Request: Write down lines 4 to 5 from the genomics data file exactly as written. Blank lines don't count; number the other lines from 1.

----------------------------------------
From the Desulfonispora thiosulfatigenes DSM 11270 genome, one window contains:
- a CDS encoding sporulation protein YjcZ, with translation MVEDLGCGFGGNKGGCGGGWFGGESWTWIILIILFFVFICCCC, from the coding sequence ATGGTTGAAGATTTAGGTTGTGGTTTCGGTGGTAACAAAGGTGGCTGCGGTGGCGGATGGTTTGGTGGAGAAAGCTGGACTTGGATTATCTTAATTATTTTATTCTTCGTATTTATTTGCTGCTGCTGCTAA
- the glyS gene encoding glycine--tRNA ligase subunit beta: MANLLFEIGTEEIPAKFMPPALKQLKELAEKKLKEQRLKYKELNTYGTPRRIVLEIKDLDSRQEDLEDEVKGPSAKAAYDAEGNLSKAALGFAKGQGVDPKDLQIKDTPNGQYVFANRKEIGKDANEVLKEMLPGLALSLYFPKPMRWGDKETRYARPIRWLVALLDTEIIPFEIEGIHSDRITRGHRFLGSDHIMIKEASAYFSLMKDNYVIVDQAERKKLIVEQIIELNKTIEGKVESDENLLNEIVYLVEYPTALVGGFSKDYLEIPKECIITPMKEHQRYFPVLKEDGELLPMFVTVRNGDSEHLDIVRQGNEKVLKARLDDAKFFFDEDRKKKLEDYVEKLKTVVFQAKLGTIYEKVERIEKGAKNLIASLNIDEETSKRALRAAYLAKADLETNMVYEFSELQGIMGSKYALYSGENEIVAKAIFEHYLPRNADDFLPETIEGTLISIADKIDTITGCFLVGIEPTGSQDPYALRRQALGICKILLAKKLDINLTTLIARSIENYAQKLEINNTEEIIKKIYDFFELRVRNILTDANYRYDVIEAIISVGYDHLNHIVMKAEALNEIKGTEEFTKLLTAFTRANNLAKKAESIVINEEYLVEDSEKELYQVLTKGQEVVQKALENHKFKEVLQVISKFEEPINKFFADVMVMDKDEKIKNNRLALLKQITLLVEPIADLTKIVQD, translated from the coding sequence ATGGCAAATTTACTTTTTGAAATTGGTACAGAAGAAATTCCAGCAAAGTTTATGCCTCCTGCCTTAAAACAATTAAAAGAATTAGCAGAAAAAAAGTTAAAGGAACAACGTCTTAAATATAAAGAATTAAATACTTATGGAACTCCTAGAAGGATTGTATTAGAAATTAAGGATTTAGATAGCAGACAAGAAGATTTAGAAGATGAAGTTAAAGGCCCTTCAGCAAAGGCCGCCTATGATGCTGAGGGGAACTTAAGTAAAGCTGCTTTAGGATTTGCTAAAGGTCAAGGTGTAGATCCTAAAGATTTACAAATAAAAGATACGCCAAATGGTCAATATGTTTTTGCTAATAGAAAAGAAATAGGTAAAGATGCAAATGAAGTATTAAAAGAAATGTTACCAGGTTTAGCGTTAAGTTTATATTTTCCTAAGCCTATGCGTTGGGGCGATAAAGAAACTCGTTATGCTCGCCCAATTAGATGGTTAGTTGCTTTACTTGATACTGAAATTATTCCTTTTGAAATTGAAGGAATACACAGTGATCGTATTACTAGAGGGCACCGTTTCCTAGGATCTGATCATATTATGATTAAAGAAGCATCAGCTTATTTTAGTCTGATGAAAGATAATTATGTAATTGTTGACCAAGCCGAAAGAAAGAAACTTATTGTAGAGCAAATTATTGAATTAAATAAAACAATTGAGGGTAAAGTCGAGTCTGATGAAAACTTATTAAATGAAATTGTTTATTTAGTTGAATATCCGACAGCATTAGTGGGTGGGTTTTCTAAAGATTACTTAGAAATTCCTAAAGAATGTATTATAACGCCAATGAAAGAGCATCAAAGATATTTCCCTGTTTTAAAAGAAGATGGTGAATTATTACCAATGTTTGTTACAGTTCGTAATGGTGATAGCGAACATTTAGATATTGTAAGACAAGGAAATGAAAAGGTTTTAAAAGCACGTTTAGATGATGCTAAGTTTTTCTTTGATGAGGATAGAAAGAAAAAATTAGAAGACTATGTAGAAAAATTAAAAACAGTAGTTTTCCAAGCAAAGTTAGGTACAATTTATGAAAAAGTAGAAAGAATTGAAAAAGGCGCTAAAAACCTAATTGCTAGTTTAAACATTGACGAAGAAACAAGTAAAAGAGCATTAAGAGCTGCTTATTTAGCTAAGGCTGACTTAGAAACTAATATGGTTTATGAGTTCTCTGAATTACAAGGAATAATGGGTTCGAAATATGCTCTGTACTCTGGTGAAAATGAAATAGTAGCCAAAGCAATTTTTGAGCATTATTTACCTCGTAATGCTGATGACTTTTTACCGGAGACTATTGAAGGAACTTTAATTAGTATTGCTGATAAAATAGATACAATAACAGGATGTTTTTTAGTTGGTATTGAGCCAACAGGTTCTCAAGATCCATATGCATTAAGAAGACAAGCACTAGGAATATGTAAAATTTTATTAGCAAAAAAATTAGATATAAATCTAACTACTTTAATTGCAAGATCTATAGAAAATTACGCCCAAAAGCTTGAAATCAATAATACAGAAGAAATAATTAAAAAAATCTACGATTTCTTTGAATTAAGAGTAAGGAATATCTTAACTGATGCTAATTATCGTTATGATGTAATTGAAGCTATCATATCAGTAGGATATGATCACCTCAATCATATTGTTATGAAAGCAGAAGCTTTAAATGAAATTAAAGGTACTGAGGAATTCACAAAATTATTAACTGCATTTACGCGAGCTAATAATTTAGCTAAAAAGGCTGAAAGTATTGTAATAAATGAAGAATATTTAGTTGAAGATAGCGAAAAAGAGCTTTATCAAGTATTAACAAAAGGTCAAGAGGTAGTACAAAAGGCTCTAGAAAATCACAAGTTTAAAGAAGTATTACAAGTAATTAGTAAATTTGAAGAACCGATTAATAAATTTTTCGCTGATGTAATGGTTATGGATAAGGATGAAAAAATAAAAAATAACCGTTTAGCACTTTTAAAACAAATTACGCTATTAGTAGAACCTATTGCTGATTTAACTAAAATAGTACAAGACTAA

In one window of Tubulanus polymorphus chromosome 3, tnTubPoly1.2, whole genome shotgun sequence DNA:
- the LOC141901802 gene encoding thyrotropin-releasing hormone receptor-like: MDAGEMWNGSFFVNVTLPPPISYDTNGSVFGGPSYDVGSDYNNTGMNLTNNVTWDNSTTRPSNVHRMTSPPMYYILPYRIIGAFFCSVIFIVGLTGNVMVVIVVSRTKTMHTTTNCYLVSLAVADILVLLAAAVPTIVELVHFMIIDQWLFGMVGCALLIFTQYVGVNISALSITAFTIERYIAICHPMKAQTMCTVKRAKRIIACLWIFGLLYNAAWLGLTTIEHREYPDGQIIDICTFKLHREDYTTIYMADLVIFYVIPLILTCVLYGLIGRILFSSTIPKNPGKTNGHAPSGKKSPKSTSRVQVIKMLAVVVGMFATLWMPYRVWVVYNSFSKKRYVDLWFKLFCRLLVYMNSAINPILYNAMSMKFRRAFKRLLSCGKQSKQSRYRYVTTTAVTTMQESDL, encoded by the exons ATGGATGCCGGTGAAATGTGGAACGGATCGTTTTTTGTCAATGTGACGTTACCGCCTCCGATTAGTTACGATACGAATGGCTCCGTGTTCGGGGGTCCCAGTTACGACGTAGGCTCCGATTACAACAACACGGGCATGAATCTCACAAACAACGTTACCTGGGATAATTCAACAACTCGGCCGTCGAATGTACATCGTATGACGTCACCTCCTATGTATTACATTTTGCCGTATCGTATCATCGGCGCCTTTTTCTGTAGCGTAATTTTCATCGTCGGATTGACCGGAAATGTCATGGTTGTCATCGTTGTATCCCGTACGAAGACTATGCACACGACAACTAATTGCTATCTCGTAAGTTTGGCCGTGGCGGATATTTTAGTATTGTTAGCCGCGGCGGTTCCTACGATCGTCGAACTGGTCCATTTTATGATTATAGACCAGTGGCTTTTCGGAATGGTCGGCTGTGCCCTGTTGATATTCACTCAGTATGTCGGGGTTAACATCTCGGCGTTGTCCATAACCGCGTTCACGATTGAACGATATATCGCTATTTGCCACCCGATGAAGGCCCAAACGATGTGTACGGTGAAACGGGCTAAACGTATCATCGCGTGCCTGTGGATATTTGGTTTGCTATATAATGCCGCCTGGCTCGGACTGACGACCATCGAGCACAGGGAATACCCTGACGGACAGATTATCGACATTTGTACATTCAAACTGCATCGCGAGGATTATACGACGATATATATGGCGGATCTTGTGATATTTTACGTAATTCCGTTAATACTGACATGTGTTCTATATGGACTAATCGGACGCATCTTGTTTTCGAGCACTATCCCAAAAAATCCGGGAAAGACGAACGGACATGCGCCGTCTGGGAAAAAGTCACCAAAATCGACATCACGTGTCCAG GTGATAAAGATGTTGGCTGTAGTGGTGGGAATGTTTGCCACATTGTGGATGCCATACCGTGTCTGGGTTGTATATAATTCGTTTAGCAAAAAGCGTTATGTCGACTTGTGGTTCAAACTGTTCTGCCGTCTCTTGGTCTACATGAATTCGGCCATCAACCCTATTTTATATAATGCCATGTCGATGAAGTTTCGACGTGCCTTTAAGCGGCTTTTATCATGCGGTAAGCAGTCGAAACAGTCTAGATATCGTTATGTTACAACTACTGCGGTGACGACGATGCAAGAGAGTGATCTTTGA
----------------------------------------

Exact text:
In one window of Tubulanus polymorphus chromosome 3, tnTubPoly1.2, whole genome shotgun sequence DNA:
- the LOC141901802 gene encoding thyrotropin-releasing hormone receptor-like: MDAGEMWNGSFFVNVTLPPPISYDTNGSVFGGPSYDVGSDYNNTGMNLTNNVTWDNSTTRPSNVHRMTSPPMYYILPYRIIGAFFCSVIFIVGLTGNVMVVIVVSRTKTMHTTTNCYLVSLAVADILVLLAAAVPTIVELVHFMIIDQWLFGMVGCALLIFTQYVGVNISALSITAFTIERYIAICHPMKAQTMCTVKRAKRIIACLWIFGLLYNAAWLGLTTIEHREYPDGQIIDICTFKLHREDYTTIYMADLVIFYVIPLILTCVLYGLIGRILFSSTIPKNPGKTNGHAPSGKKSPKSTSRVQVIKMLAVVVGMFATLWMPYRVWVVYNSFSKKRYVDLWFKLFCRLLVYMNSAINPILYNAMSMKFRRAFKRLLSCGKQSKQSRYRYVTTTAVTTMQESDL, encoded by the exons ATGGATGCCGGTGAAATGTGGAACGGATCGTTTTTTGTCAATGTGACGTTACCGCCTCCGATTAGTTACGATACGAATGGCTCCGTGTTCGGGGGTCCCAGTTACGACGTAGGCTCCGATTACAACAACACGGGCATGAATCTCACAAACAACGTTACCTGGGATAATTCAACAACTCGGCCGTCGAATGTACATCGTATGACGTCACCTCCTATGTATTACATTTTGCCGTATCGTATCATCGGCGCCTTTTTCTGTAGCGTAATTTTCATCGTCGGATTGACCGGAAATGTCATGGTTGTCATCGTTGTATCCCGTACGAAGACTATGCACACGACAACTAATTGCTATCTCGTAAGTTTGGCCGTGGCGGATATTTTAGTATTGTTAGCCGCGGCGGTTCCTACGATCGTCGAACTGGTCCATTTTATGATTATAGACCAGTGGCTTTTCGGAATGGTCGGCTGTGCCCTGTTGATATTCACTCAGTATGTCGGGGTTAACATCTCGGCGTTGTCCATAACCGCGTTCACGATTGAACGATATATCGCTATTTGCCACCCGATGAAGGCCCAAACGATGTGTACGGTGAAACGGGCTAAACGTATCATCGCGTGCCTGTGGATATTTGGTTTGCTATATAATGCCGCCTGGCTCGGACTGACGACCATCGAGCACAGGGAATACCCTGACGGACAGATTATCGACATTTGTACATTCAAACTGCATCGCGAGGATTATACGACGATATATATGGCGGATCTTGTGATATTTTACGTAATTCCGTTAATACTGACATGTGTTCTATATGGACTAATCGGACGCATCTTGTTTTCGAGCACTATCCCAAAAAATCCGGGAAAGACGAACGGACATGCGCCGTCTGGGAAAAAGTCACCAAAATCGACATCACGTGTCCAG GTGATAAAGATGTTGGCTGTAGTGGTGGGAATGTTTGCCACATTGTGGATGCCATACCGTGTCTGGGTTGTATATAATTCGTTTAGCAAAAAGCGTTATGTCGACTTGTGGTTCAAACTGTTCTGCCGTCTCTTGGTCTACATGAATTCGGCCATCAACCCTATTTTATATAATGCCATGTCGATGAAGTTTCGACGTGCCTTTAAGCGGCTTTTATCATGCGGTAAGCAGTCGAAACAGTCTAGATATCGTTATGTTACAACTACTGCGGTGACGACGATGCAAGAGAGTGATCTTTGA